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Loaded for Bear?

posted by Adam Levitin

Last week, JPMorgan was going to pay $2/share for Bear, Stearns, with any loss absorbed by the Fed (and thus by taxpayers). Now JPMorgan is going to pay $10/share.

This new offer shows what a lowball offer $2/share was. The offer just jumped 500%! This should make one question whether $10/share is still a lowball. Can we expect the current process to produce a fair market price for Bear? Shouldn't we at least have some sort of an auction? Perhaps that already happened informally before the JPM bid came out, but now that the initial panic has subsided, maybe it's time to have a more formal and orderly auction. In light of the apparent drafting snafu in the original offer that has JPM on the hook for all of Bear's trades, regardless of whether the deal is consummated, I have to think the Bear Stearns board might have a duty to shop for other offers. I assume that the Fed would offer its guarantee to anyone who could top the JPM offer.

Regardless of whether JPM pays $2 or $10/share to eat Bear, I'm still puzzled why the Fed didn't guarantee BS directly or buy it out itself? Why would the Fed take the downside risk, but not also the upside? I'm not familiar with the Fed's enabling statute--perhaps there is a legal impediment. But even if not, I doubt that the Fed wants to own BS itself--it's one thing to hold some mortgage backed securities, it's another thing to have a 100% stake in a major investment bank, even for a short period. Still, it's one thing to bail out Bear Stearns. It's another to hand JPM (or anyone else) a windfall that should rightfully be the taxpayers'.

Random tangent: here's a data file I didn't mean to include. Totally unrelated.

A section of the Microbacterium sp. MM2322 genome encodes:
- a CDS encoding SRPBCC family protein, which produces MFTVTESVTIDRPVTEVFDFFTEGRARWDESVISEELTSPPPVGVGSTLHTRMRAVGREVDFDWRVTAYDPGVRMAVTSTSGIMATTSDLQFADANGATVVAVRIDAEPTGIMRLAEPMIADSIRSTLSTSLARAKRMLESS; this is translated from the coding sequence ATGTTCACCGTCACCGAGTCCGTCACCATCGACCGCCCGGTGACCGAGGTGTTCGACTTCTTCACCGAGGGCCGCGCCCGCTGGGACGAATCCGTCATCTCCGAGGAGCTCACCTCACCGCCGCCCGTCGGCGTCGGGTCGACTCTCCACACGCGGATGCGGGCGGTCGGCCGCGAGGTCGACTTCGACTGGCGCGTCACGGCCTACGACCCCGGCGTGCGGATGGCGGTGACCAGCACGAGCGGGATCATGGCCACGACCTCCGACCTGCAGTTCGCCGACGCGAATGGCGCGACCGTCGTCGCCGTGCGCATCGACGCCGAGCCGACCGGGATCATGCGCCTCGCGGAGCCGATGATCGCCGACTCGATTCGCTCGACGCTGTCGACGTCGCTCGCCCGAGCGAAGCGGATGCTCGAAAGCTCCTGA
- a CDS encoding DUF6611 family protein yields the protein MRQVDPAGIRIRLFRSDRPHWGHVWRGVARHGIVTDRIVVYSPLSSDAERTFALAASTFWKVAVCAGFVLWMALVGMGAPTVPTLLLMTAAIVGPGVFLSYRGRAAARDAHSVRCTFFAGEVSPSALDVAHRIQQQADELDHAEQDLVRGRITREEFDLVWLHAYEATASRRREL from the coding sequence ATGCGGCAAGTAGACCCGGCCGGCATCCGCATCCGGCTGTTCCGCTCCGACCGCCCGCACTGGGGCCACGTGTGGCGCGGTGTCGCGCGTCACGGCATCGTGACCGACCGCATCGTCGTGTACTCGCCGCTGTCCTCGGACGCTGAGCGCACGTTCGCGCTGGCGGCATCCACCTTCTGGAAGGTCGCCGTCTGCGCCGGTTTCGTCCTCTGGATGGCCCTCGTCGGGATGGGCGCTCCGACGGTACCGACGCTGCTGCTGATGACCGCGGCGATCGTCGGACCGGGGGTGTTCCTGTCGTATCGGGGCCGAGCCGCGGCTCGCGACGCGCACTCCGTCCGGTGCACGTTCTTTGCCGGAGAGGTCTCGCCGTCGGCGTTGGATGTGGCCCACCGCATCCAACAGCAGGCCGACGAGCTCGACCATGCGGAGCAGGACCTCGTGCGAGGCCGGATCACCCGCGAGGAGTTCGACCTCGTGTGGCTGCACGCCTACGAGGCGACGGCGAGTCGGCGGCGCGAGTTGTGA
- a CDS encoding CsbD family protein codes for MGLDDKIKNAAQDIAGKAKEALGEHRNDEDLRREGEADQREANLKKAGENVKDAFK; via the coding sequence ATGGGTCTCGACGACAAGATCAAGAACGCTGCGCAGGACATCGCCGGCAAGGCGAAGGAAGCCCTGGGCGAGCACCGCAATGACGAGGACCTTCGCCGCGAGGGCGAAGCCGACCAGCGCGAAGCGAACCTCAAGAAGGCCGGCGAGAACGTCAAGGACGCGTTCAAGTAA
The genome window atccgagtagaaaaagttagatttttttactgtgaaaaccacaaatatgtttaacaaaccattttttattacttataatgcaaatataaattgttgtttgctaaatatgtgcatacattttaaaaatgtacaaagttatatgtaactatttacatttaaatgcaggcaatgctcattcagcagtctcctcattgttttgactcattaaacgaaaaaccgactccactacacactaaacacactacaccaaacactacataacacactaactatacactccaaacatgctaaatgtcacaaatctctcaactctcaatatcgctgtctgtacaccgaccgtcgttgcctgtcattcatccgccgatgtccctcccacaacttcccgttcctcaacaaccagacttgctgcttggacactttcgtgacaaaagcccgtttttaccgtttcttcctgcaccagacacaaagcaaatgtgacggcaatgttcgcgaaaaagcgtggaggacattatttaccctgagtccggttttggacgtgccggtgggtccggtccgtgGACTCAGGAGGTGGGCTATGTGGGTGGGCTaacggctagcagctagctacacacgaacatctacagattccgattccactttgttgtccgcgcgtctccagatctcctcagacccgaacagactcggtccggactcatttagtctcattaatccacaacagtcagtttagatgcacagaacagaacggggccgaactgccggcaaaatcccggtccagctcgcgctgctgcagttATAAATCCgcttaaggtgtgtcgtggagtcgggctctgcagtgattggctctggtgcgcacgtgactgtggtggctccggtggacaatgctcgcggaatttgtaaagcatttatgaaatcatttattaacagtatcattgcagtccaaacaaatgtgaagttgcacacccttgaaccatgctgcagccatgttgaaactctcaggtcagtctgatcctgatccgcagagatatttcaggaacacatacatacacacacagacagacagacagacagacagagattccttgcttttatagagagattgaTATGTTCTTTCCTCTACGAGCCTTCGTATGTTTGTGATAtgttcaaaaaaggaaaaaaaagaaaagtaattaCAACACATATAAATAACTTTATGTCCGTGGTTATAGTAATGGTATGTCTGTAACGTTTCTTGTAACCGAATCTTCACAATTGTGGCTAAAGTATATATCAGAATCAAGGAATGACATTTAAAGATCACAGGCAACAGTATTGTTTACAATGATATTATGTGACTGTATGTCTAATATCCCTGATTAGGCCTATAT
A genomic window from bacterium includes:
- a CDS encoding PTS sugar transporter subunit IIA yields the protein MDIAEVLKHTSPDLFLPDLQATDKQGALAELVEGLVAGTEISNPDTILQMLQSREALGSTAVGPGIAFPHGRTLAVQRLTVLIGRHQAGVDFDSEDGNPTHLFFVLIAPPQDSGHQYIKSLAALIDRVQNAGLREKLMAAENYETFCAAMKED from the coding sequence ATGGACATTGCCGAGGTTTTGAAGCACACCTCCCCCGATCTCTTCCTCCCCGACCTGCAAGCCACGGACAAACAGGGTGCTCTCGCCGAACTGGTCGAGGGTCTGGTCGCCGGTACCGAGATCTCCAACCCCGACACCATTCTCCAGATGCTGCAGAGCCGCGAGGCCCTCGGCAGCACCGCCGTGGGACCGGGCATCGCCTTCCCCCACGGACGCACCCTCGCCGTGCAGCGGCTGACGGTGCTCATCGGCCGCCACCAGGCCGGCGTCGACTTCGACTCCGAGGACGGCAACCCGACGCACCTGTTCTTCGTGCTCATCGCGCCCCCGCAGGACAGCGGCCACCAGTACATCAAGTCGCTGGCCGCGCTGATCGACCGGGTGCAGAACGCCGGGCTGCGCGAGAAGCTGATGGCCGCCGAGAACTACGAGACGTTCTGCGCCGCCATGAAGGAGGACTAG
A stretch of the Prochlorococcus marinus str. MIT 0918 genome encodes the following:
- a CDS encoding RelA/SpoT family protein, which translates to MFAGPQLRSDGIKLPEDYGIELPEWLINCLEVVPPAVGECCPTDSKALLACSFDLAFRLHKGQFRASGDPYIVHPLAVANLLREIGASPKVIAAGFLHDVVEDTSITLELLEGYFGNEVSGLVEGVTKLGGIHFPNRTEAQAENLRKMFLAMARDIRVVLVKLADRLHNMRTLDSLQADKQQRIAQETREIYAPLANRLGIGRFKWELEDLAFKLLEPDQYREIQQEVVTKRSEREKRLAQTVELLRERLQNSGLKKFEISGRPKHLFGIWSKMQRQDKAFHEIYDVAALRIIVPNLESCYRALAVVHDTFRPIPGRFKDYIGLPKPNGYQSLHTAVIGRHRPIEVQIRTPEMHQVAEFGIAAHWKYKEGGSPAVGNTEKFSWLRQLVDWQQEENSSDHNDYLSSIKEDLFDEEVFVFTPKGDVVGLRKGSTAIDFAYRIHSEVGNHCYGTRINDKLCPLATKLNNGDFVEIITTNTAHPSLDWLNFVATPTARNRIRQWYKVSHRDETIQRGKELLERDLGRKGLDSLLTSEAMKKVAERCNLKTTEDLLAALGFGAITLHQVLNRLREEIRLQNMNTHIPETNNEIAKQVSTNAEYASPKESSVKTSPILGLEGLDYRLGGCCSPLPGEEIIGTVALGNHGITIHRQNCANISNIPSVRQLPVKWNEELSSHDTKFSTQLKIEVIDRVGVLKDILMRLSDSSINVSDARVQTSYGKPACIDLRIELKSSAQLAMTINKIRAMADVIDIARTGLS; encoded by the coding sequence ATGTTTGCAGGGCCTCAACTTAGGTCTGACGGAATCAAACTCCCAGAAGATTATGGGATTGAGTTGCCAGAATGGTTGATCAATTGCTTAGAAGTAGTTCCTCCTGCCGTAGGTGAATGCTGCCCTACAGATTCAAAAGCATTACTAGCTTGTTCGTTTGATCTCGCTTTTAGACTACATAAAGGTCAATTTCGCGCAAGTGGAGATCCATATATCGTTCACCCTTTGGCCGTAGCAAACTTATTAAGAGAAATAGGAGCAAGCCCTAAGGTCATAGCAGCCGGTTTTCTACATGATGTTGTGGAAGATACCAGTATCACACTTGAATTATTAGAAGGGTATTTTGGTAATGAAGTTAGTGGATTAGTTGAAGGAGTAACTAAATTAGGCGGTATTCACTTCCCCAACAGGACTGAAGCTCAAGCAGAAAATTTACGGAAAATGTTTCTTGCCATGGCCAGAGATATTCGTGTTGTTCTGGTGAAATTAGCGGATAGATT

Don't you get it? It's not the *Fed* who's bailing out Bear, it's *JPMorgan.*

The Fed? Oh, they're just some lender here. Nothing to see. Move along.

This entire deal has a very foul odor about it. I think we need to give the Bear a complete scrub-down and see what is really under that dirty coat of hair.

Jonathan Lipson posts a bankruptcy related answer to this question (or a question much like it) here:


As I understand it, the Fed does get the upside -- of the questionable assets backing the $29 billion guaranty. The WSJ speculated the other day that the Fed might actually end up making a profit if it just has the stomach to hold what it gets. Don't know if that's just whistling in the wind or not.

It did occur to me that, with JPMorgan essentially locking up this acquisition with a guaranteed 39% stake and a lock up on the skyscraper, were the same thing to have occurred in bankruptcy, few courts would have approved the sale.

I think the stockholders are blackmailing the Fed. JPM almost certainly doesn't really want the company and the Fed had to assume the risk to get them to take it. The Fed midwifed the deal to prevent the collapse of other investment banks that depend on BS as a counterparty to maintain their own balance sheet fictions.

You are absolutely right that nobody knows what Bear Stearns is actually worth. And nobody really wants to find out, either. Because this is a "sale" and not a "bankruptcy," the deal needs the approval of the stockholders and not a bankruptcy judge (who would almost certainly be asking quite a few tough questions himself). The stockholders might well have done better in a bankruptcy court.

But we'll never know, will we? This has nothing to do with the merits of the buyout and everything to do with shoring up a very shaky financial system built not just on "liar loans" to amateur real estate speculators, but on spectacular "liar CDOs" traded back and forth between major banks to create enormous paper profits. Like any currency, these financial instruments become worthless the moment people lose faith in them. This is what has the Fed scrambling to keep BS out of the reality-based world of bankruptcy courts.

The key question is how reflective the market value of stocks is of their underlying value. If the Bear Stearns market evaluation is typical of many stocks, we are potentially facing an extremely deep recession or even another Great Depression.

Bail y

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